Coronavirus: Government risks ‘failing a generation’ if schools not reopened soon, doctors warn

'It is our most vulnerable children, such as those from disadvantaged families or those with additional needs, who may suffer most', paediatrician warns

Vincent Wood
Thursday 18 June 2020 00:17
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Reduced bubble classes at Lea Forest Primary Academy
Reduced bubble classes at Lea Forest Primary Academy

The prime minister has been urged to publish a plan outlining how schools will return to business as usual amid fears lockdown measures could hold back an entire generation of children.

The government has been able to provide guidance for the return of workplaces, shops and even zoos as the nation emerges from lockdown - however the blueprint for the return to education for millions of children has remained vague with the government only asserting it hopes classes will resume in September.

Now 1,500 paediatricians have urged Boris Johnson to follow in the footsteps of officials overseeing education in Scotland and Wales and release his plans for a return to the classroom for the nation’s children.

In an open letter, the first to have ever been set up by Royal College of Paediatrics and Child Health, child health experts said: “School is about much more than learning. It is a vital point of contact for public health services, safeguarding and other initiatives.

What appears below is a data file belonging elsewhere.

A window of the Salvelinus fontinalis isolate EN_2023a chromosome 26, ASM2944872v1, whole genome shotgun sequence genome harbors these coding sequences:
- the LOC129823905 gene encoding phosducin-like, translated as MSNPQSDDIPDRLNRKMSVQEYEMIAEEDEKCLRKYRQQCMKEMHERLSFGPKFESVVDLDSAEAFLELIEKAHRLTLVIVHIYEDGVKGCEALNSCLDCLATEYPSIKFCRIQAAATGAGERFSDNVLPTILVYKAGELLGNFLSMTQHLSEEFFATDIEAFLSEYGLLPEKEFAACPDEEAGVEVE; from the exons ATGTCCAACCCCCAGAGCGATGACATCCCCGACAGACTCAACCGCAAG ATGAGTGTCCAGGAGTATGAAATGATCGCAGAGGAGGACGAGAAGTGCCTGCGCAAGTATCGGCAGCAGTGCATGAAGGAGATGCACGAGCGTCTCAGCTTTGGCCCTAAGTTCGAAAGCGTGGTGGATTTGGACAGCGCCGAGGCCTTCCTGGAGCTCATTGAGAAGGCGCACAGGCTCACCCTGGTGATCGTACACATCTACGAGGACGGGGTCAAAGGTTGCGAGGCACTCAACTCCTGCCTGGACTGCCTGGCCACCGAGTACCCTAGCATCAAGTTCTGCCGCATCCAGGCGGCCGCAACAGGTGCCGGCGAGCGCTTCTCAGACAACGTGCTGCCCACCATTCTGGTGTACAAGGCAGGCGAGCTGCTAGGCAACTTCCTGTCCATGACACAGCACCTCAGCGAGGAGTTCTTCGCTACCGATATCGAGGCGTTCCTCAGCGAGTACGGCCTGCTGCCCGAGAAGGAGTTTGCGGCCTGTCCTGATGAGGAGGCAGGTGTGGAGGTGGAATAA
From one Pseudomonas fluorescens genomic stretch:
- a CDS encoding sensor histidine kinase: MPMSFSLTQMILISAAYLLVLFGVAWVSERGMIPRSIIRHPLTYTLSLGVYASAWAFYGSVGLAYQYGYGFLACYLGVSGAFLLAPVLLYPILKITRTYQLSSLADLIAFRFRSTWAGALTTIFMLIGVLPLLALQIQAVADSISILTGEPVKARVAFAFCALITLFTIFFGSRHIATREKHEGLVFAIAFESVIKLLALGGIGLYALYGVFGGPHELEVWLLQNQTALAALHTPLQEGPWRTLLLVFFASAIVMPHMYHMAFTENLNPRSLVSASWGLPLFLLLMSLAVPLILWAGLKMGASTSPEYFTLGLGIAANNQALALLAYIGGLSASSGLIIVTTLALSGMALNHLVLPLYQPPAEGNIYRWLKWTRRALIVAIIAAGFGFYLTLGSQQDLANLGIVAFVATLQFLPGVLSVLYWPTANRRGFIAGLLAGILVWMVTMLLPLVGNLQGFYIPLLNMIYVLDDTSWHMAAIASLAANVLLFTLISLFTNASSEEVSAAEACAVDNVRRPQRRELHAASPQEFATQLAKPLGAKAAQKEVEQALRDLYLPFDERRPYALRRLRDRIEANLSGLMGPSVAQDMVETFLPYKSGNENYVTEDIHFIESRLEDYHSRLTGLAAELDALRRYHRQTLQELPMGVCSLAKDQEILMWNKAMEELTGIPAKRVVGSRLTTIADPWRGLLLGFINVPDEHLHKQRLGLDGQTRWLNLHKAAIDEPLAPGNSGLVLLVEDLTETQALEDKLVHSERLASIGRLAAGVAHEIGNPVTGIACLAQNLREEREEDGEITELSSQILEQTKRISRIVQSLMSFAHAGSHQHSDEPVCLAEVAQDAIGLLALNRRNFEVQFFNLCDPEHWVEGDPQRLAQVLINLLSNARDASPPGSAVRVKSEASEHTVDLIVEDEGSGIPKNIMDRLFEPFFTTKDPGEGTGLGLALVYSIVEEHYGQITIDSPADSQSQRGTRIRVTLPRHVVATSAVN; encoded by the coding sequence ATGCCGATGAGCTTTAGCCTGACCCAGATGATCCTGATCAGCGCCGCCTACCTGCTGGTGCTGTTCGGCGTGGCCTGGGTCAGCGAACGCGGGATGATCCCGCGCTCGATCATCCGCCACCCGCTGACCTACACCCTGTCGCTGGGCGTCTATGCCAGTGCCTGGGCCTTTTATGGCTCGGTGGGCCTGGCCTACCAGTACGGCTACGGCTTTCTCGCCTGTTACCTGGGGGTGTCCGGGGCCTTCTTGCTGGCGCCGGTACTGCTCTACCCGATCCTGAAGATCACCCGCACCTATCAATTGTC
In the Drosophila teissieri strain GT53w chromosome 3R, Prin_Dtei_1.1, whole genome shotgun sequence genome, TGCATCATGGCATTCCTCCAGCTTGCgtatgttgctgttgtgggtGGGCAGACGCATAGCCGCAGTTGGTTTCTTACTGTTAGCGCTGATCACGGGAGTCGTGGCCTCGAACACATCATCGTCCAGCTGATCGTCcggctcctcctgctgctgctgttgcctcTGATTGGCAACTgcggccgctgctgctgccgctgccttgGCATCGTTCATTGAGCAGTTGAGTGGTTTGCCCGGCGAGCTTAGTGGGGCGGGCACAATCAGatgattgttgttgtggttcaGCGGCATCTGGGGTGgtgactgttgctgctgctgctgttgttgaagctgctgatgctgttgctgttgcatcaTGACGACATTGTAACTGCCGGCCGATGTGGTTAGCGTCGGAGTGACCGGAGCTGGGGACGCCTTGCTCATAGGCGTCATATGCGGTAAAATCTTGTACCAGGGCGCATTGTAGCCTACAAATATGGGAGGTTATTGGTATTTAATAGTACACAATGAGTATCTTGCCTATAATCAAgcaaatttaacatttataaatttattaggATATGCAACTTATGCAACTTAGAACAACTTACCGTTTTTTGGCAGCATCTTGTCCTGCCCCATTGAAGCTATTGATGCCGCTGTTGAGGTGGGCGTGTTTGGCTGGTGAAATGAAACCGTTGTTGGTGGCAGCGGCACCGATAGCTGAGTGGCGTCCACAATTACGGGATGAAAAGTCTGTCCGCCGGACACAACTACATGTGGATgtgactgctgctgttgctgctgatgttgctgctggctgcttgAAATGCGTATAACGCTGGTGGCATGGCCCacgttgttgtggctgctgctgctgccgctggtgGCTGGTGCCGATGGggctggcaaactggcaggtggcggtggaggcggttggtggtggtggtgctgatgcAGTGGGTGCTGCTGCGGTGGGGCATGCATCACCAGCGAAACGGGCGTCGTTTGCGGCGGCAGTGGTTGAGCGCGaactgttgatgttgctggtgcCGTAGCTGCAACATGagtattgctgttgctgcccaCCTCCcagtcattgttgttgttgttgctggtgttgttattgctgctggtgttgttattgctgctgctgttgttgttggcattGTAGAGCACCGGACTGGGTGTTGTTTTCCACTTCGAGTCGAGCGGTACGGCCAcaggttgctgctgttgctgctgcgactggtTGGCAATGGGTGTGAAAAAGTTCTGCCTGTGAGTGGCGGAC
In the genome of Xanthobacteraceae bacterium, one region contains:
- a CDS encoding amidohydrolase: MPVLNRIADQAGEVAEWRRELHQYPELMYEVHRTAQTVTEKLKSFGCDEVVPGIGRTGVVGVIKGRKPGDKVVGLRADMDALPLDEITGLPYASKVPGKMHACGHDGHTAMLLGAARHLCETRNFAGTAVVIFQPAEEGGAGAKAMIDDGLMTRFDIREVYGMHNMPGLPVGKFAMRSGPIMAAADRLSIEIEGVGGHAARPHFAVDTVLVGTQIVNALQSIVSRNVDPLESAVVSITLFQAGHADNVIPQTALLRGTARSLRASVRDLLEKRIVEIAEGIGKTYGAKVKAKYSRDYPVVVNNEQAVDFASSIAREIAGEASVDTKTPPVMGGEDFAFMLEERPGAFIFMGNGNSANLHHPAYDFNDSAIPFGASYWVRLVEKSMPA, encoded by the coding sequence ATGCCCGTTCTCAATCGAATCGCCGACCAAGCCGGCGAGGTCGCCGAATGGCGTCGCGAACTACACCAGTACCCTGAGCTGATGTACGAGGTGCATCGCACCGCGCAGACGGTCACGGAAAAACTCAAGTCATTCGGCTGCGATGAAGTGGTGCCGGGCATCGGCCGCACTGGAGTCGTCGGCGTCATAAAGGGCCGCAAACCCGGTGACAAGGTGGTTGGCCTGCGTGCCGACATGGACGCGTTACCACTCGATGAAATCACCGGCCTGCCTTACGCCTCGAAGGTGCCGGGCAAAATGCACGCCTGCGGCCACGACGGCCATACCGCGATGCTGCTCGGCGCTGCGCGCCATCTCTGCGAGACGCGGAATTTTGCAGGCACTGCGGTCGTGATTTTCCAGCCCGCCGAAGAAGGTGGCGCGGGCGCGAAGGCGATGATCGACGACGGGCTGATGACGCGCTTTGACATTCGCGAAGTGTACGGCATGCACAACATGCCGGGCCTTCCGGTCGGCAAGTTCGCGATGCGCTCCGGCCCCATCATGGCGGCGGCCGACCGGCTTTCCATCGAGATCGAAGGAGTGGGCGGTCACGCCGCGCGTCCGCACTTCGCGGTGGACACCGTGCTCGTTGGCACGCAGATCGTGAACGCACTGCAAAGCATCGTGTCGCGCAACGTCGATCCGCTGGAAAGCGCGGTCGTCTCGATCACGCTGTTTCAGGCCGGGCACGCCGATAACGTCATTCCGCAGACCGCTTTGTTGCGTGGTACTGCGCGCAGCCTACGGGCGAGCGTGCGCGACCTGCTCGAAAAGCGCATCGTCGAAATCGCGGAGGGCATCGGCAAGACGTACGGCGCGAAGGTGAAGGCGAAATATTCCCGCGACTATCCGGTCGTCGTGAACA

“This includes access to mental health support, vaccinations, special therapies, free school meals, physical activity and early years services that help children get the best start in life.

“For many children and their families, these interventions are the difference between surviving and thriving. In their absence our already frayed safety net cannot function, and we risk failing a generation”.

Dr Liz Marder, a consultant community paediatrician working in Nottingham who signed the letter, said getting children back into education “has to be a priority if we are to avoid further damage to the health, well-being and life chances of so many of our young people”

She added: ”Up until now, very few children have been directly affected by COVID-19. But, indirectly, many children and young people have suffered enormously from the impact that the pandemic has had on their daily lives.

“It is our most vulnerable children, such as those from disadvantaged families or those with additional needs, who may suffer most.”

The Education secretary Gavin Williamson is expected to outline some plans for the return to schools later this week - after having had to backtrack on ambitions to ensure all primary school students get at least a month of classroom time before September.

Speaking to the commons during Prime Minister’s Questions on Wednesay, Boris Johnson said a "catch-up plan" will be laid out for children who have missed long periods of schooling.

He added: "That's absolutely crucial that we do that, we'll have a big catch-up plan that [the education secretary] is going to be announcing very shortly”.

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